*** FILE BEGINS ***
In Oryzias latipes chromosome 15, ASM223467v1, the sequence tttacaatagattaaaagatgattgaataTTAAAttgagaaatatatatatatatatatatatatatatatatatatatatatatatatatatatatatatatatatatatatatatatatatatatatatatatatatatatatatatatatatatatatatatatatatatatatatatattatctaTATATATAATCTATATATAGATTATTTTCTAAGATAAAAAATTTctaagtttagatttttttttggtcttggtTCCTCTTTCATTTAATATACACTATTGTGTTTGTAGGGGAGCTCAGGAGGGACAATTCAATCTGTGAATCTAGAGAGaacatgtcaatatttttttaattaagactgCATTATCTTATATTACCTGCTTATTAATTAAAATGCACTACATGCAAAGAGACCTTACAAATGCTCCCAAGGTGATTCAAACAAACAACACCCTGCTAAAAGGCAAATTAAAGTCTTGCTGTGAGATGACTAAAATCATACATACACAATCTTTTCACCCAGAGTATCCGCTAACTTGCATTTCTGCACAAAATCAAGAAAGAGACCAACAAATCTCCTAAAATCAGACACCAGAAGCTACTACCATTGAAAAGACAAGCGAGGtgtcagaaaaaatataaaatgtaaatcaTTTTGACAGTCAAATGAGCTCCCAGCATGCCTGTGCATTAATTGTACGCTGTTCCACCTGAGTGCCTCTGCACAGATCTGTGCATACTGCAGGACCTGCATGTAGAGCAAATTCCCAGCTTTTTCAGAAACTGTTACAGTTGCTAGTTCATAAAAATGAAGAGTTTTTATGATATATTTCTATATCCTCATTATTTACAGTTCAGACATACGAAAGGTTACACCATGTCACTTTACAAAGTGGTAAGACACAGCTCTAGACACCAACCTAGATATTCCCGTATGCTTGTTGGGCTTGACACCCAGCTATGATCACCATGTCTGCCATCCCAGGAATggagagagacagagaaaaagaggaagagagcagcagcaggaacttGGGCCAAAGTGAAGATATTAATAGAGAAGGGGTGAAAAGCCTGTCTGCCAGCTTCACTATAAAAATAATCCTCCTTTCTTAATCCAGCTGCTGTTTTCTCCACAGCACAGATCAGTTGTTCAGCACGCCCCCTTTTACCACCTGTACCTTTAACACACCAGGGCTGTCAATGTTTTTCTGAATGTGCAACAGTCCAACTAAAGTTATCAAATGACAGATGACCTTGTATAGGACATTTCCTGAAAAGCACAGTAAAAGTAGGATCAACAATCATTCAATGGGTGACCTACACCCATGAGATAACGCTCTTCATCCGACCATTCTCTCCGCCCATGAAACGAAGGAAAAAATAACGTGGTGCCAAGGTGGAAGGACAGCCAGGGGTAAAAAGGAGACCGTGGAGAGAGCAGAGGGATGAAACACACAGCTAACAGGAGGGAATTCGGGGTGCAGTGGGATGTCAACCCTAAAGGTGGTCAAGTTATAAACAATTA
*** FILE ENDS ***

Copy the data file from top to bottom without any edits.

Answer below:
In Oryzias latipes chromosome 15, ASM223467v1, the sequence tttacaatagattaaaagatgattgaataTTAAAttgagaaatatatatatatatatatatatatatatatatatatatatatatatatatatatatatatatatatatatatatatatatatatatatatatatatatatatatatatatatatatatatatatatatatatatatatatattatctaTATATATAATCTATATATAGATTATTTTCTAAGATAAAAAATTTctaagtttagatttttttttggtcttggtTCCTCTTTCATTTAATATACACTATTGTGTTTGTAGGGGAGCTCAGGAGGGACAATTCAATCTGTGAATCTAGAGAGaacatgtcaatatttttttaattaagactgCATTATCTTATATTACCTGCTTATTAATTAAAATGCACTACATGCAAAGAGACCTTACAAATGCTCCCAAGGTGATTCAAACAAACAACACCCTGCTAAAAGGCAAATTAAAGTCTTGCTGTGAGATGACTAAAATCATACATACACAATCTTTTCACCCAGAGTATCCGCTAACTTGCATTTCTGCACAAAATCAAGAAAGAGACCAACAAATCTCCTAAAATCAGACACCAGAAGCTACTACCATTGAAAAGACAAGCGAGGtgtcagaaaaaatataaaatgtaaatcaTTTTGACAGTCAAATGAGCTCCCAGCATGCCTGTGCATTAATTGTACGCTGTTCCACCTGAGTGCCTCTGCACAGATCTGTGCATACTGCAGGACCTGCATGTAGAGCAAATTCCCAGCTTTTTCAGAAACTGTTACAGTTGCTAGTTCATAAAAATGAAGAGTTTTTATGATATATTTCTATATCCTCATTATTTACAGTTCAGACATACGAAAGGTTACACCATGTCACTTTACAAAGTGGTAAGACACAGCTCTAGACACCAACCTAGATATTCCCGTATGCTTGTTGGGCTTGACACCCAGCTATGATCACCATGTCTGCCATCCCAGGAATggagagagacagagaaaaagaggaagagagcagcagcaggaacttGGGCCAAAGTGAAGATATTAATAGAGAAGGGGTGAAAAGCCTGTCTGCCAGCTTCACTATAAAAATAATCCTCCTTTCTTAATCCAGCTGCTGTTTTCTCCACAGCACAGATCAGTTGTTCAGCACGCCCCCTTTTACCACCTGTACCTTTAACACACCAGGGCTGTCAATGTTTTTCTGAATGTGCAACAGTCCAACTAAAGTTATCAAATGACAGATGACCTTGTATAGGACATTTCCTGAAAAGCACAGTAAAAGTAGGATCAACAATCATTCAATGGGTGACCTACACCCATGAGATAACGCTCTTCATCCGACCATTCTCTCCGCCCATGAAACGAAGGAAAAAATAACGTGGTGCCAAGGTGGAAGGACAGCCAGGGGTAAAAAGGAGACCGTGGAGAGAGCAGAGGGATGAAACACACAGCTAACAGGAGGGAATTCGGGGTGCAGTGGGATGTCAACCCTAAAGGTGGTCAAGTTATAAACAATTA